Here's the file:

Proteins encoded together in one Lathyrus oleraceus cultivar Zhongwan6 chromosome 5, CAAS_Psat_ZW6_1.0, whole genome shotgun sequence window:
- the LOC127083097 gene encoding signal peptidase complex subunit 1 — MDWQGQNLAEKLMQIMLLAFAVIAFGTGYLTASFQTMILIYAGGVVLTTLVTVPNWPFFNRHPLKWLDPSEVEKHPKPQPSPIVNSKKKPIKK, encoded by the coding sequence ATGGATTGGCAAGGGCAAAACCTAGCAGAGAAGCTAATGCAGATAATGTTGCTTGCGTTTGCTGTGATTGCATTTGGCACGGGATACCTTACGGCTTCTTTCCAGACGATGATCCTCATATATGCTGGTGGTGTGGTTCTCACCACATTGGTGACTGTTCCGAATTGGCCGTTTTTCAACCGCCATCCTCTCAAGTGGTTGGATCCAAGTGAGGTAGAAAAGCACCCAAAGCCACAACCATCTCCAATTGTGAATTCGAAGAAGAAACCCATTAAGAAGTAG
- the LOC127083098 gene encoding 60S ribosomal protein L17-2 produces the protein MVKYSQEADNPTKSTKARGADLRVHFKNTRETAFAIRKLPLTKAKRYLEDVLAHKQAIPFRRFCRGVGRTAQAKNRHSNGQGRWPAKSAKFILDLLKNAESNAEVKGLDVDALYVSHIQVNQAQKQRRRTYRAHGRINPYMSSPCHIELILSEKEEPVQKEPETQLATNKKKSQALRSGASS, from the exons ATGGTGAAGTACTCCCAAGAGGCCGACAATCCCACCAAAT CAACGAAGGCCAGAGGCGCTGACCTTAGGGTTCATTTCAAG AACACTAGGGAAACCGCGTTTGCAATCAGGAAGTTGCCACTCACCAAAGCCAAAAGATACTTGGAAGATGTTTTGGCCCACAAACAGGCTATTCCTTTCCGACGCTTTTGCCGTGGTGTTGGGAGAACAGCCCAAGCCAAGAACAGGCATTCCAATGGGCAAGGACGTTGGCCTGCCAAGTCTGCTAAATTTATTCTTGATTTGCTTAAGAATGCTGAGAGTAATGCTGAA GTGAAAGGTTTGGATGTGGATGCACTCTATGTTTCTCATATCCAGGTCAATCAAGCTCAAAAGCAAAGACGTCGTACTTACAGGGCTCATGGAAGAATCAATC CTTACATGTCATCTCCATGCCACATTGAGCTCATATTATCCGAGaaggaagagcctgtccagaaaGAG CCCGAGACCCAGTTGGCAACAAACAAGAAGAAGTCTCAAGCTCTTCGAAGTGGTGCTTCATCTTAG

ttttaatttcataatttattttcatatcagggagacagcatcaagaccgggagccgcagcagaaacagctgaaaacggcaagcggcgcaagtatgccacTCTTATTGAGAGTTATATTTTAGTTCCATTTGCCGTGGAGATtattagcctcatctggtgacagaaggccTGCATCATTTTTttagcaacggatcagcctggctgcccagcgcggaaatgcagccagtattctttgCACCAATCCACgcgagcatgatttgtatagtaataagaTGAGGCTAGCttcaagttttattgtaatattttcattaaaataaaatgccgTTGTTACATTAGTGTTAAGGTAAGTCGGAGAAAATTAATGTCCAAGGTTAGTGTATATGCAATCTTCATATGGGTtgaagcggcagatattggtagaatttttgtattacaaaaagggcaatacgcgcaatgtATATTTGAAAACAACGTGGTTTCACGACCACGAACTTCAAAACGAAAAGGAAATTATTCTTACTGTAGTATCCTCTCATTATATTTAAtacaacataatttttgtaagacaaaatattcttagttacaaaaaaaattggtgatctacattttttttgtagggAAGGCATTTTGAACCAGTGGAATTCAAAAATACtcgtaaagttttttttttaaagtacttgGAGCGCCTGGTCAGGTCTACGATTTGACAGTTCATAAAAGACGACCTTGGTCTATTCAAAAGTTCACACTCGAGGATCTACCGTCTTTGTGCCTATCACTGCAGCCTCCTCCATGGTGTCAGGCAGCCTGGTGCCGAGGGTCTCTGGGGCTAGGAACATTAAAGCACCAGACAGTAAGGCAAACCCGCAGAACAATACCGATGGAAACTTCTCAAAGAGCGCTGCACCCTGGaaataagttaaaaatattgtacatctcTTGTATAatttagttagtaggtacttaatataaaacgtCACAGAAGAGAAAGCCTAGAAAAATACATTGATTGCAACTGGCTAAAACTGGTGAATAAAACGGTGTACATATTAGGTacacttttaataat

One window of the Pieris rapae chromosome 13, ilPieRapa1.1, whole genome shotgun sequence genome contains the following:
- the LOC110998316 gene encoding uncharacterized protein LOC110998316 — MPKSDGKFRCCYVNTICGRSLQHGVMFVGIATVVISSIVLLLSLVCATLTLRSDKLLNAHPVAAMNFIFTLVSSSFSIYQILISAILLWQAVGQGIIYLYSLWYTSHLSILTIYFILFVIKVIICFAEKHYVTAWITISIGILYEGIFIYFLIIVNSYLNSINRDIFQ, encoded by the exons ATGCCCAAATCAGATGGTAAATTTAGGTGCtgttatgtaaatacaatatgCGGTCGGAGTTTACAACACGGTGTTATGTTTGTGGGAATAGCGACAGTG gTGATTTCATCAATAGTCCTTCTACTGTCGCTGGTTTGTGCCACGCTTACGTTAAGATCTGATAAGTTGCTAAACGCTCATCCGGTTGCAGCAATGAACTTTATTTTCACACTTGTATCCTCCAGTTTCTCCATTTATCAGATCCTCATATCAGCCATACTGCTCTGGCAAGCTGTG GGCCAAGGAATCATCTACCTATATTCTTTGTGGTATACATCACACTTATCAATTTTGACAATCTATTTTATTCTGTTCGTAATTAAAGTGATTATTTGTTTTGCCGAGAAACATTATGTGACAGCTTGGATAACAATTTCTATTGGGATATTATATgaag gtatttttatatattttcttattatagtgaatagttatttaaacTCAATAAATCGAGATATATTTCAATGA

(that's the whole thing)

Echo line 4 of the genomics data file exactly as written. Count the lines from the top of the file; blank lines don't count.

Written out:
ttttaatttcataatttattttcatatcagggagacagcatcaagaccgggagccgcagcagaaacagctgaaaacggcaagcggcgcaagtatgccacTCTTATTGAGAGTTATATTTTAGTTCCATTTGCCGTGGAGATtattagcctcatctggtgacagaaggccTGCATCATTTTTttagcaacggatcagcctggctgcccagcgcggaaatgcagccagtattctttgCACCAATCCACgcgagcatgatttgtatagtaataagaTGAGGCTAGCttcaagttttattgtaatattttcattaaaataaaatgccgTTGTTACATTAGTGTTAAGGTAAGTCGGAGAAAATTAATGTCCAAGGTTAGTGTATATGCAATCTTCATATGGGTtgaagcggcagatattggtagaatttttgtattacaaaaagggcaatacgcgcaatgtATATTTGAAAACAACGTGGTTTCACGACCACGAACTTCAAAACGAAAAGGAAATTATTCTTACTGTAGTATCCTCTCATTATATTTAAtacaacataatttttgtaagacaaaatattcttagttacaaaaaaaattggtgatctacattttttttgtagggAAGGCATTTTGAACCAGTGGAATTCAAAAATACtcgtaaagttttttttttaaagtacttgGAGCGCCTGGTCAGGTCTACGATTTGACAGTTCATAAAAGACGACCTTGGTCTATTCAAAAGTTCACACTCGAGGATCTACCGTCTTTGTGCCTATCACTGCAGCCTCCTCCATGGTGTCAGGCAGCCTGGTGCCGAGGGTCTCTGGGGCTAGGAACATTAAAGCACCAGACAGTAAGGCAAACCCGCAGAACAATACCGATGGAAACTTCTCAAAGAGCGCTGCACCCTGGaaataagttaaaaatattgtacatctcTTGTATAatttagttagtaggtacttaatataaaacgtCACAGAAGAGAAAGCCTAGAAAAATACATTGATTGCAACTGGCTAAAACTGGTGAATAAAACGGTGTACATATTAGGTacacttttaataat